The fates of the pilots and aircraft of 58th Shimbu-tai are a carbon copy of those of the men and machines of its sister unit, 57th Shimbu-tai. The aviators of both squadrons came from 14th and 15th Army Fighter Pilots Course in Akeno; together, they had gone through the organization of their units at the Shimodate air base near Tokyo, and then headed to Miyakonojō Airfield in Kyushu to take part in a joint mission (on 25 May 1945) against American ships near Okinawa. I have described all these events in the previous article of the series, referencing the paint scheme of the “White 21” Hayate with a huge arrow on its fuselage.
The Aircraft and Their Pilots
A well-known photograph of the aeroplanes of 58th Shimbu-tai, showing the Ki-84 Kos arranged in an even row. The “White 4” occupies the foreground; our “White 7” Hayate is next, followed by an aircraft with an unknown tactical number (obscured by the soldiers), the “White 12,” and other fighters.
The “White 12” was the aircraft of the squadron’s commander, Lieutenant Takashi Takayanagi. Whereas the “White 4” was flown by one of the section commanders, Lieutenant Yasushi Tominaga, who was at once the deputy commander of the unit. Whereas the “White 7” belonged to Lieutenant Toku Ueda, who was also a section leader in the 58th. All three pilots underwent a complete fighter pilots course in Akeno, and formally held the rank of second lieutenant. However, due to the functions which they performed in the 58th and the general nature of the squadron, they were all promoted to the next serving rank (wartime promotion to lieutenant).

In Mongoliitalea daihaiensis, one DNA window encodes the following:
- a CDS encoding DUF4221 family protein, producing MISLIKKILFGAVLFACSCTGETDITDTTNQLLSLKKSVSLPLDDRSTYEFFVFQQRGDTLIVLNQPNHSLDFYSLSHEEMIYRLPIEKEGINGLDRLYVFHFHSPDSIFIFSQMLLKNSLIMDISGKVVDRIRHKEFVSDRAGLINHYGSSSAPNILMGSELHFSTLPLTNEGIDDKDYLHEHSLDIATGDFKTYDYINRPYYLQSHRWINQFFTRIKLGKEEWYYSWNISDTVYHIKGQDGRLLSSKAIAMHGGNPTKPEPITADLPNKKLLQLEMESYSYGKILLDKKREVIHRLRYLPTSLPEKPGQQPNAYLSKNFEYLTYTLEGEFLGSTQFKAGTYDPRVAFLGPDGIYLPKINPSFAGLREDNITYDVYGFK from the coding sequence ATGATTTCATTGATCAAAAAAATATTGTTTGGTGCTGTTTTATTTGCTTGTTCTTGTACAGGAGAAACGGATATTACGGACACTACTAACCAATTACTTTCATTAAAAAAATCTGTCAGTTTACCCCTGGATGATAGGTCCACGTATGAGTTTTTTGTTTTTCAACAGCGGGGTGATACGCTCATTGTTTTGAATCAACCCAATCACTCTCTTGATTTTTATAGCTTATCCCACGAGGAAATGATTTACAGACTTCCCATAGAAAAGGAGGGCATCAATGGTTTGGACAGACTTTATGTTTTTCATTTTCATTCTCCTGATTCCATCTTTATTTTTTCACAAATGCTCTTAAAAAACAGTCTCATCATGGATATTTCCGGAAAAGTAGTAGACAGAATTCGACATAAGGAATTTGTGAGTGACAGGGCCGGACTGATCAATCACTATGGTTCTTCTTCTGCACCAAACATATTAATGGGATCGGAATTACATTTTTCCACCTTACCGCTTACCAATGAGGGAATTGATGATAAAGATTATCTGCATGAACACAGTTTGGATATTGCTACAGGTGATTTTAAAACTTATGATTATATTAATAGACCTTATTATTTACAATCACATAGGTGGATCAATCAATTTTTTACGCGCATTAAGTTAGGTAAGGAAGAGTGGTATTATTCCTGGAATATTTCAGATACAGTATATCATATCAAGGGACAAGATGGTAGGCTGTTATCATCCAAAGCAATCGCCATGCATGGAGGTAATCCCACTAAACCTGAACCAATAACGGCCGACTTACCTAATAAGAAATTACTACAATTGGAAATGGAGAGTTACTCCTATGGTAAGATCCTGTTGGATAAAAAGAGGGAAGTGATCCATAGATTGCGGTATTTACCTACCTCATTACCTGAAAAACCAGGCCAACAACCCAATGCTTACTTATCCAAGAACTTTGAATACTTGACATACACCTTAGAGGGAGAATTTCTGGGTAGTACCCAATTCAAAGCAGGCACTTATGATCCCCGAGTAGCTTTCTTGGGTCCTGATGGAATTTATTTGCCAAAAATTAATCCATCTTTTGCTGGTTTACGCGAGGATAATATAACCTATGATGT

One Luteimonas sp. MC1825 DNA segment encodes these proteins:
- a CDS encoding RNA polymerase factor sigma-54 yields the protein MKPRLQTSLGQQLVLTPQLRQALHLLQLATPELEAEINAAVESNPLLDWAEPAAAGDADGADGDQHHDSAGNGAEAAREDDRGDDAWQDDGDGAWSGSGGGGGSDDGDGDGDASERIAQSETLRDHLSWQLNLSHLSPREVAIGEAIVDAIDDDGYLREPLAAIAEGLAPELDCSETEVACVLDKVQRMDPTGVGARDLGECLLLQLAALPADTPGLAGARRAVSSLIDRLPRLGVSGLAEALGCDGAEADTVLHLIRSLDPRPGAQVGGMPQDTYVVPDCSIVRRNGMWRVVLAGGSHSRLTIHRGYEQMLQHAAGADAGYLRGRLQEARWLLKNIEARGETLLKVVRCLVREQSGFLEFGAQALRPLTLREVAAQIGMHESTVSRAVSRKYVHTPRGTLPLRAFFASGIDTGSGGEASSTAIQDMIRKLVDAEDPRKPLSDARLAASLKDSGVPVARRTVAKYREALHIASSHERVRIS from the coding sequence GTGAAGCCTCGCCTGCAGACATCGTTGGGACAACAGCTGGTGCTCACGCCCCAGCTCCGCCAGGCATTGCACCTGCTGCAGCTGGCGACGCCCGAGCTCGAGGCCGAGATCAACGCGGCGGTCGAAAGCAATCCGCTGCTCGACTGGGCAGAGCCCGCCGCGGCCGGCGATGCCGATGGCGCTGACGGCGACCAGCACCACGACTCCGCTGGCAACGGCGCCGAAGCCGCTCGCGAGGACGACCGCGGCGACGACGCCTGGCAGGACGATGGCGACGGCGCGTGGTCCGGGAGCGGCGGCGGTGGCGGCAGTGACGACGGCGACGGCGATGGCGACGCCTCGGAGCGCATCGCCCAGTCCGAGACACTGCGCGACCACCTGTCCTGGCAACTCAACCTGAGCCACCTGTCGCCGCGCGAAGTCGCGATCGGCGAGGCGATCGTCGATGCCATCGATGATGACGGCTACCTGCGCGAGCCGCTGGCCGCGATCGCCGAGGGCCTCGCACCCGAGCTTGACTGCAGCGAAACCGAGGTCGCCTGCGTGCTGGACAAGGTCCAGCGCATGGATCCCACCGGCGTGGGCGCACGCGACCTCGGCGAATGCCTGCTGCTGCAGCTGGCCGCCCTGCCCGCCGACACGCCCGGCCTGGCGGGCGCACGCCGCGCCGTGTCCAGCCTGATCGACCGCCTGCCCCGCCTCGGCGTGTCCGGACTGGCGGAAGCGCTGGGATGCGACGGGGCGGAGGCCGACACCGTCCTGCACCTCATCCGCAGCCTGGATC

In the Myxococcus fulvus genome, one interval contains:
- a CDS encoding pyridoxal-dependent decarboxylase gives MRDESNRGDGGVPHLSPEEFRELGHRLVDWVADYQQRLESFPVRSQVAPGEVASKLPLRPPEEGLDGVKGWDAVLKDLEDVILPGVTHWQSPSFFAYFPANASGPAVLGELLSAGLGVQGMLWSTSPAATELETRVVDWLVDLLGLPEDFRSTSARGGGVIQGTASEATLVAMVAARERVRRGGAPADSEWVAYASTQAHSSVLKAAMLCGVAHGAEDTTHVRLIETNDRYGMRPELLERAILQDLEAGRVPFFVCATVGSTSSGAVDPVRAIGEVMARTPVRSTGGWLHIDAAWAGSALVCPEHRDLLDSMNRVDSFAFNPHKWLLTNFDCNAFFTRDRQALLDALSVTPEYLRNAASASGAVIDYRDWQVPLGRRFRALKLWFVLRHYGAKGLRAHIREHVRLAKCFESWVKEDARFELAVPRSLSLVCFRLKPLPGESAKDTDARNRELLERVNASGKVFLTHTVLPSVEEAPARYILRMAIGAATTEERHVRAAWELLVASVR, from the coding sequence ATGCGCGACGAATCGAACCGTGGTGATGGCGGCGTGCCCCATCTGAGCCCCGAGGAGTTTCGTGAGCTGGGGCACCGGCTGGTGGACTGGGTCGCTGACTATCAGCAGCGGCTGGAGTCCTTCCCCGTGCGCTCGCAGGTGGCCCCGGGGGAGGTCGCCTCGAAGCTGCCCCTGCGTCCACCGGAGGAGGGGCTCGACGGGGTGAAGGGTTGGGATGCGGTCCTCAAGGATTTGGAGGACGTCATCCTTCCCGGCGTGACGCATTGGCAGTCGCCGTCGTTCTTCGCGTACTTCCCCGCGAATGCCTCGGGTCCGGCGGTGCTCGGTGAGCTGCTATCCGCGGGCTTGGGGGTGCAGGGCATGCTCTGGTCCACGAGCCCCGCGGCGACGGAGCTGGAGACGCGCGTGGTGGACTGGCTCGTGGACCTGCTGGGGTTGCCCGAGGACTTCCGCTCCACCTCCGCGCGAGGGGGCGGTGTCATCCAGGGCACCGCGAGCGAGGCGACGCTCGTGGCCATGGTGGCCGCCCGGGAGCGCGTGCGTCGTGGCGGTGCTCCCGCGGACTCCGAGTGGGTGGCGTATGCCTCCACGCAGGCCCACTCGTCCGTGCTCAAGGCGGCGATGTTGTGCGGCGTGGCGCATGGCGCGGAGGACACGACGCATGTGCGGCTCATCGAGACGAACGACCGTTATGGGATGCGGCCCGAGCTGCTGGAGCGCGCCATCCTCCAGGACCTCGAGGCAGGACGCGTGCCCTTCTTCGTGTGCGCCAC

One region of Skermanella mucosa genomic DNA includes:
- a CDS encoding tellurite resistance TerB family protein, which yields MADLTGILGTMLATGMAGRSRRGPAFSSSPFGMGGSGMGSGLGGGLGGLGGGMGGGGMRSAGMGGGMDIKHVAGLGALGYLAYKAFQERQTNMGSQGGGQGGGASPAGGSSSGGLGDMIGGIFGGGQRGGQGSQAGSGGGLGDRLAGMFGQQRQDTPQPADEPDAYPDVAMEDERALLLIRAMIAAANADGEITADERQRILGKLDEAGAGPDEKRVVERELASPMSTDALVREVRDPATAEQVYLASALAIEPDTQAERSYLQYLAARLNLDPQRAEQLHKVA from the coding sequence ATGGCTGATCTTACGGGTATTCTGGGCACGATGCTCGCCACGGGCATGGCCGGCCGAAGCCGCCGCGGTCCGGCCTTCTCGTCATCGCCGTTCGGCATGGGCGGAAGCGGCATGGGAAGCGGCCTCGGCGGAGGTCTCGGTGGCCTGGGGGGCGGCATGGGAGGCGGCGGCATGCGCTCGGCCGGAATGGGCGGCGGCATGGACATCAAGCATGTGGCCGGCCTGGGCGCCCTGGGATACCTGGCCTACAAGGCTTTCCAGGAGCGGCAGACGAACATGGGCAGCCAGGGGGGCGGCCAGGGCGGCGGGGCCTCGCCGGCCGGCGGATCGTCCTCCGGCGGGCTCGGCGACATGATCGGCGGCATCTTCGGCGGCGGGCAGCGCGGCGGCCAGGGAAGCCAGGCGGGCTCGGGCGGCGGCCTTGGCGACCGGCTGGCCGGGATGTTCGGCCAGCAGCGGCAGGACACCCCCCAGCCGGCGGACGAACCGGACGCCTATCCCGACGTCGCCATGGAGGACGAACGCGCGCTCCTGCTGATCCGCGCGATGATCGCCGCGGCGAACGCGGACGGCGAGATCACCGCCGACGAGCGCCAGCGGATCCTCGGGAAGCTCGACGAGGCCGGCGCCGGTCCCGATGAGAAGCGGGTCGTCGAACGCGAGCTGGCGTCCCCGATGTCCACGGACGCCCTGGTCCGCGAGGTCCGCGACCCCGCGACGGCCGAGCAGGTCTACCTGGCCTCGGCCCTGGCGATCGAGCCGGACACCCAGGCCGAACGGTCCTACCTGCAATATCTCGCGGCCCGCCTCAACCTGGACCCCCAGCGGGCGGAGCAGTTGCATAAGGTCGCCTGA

On 25 May 1945, ten Hayates each from 57th and 58th Shimbu-tai, three suicide aircraft from other units, and eleven Ki-84s tasked with providing fighter cover departed the base. On the way to Okinawa, one aeroplane from the 58th machine fell out of the formation. The aircraft, flown by Corporal Takashi Ino, experienced an engine failure and was forced to land on the field airstrip at Kumanosho. The pilot returned to Miyakonojō and a few days later (on 28 May) took part in a suicide mission together with comrades from other shinfu units. We know that the rest of the formation was attacked near the island of Ie Shima by Thunderbolt fighters from 318th FG series, however the brunt of the American attack was borne by the aircraft of 103rd Sentai. This fact (in all probability) made it possible for three Hayates to attack the fast transport ship (a former escort destroyer, APD-47) USS Bates.
We also know that the American fighter pilots underestimated the magnitude of their success. In an encounter with – as they reported – some thirty Zeroes, they claimed eight aerial victories. But even if only the Hayates of 103rd Sentai became involved in the battle, only one of its eleven aircraft returned to base. Did the self-sacrifice of the Japanese pilots allow all the strike aeroplane to escape unscathed? If so, then what fate befell the remaining nineteen fighters of 57th and 58th Shimbu-tai? This we shall probably never know.
Camouflage and markings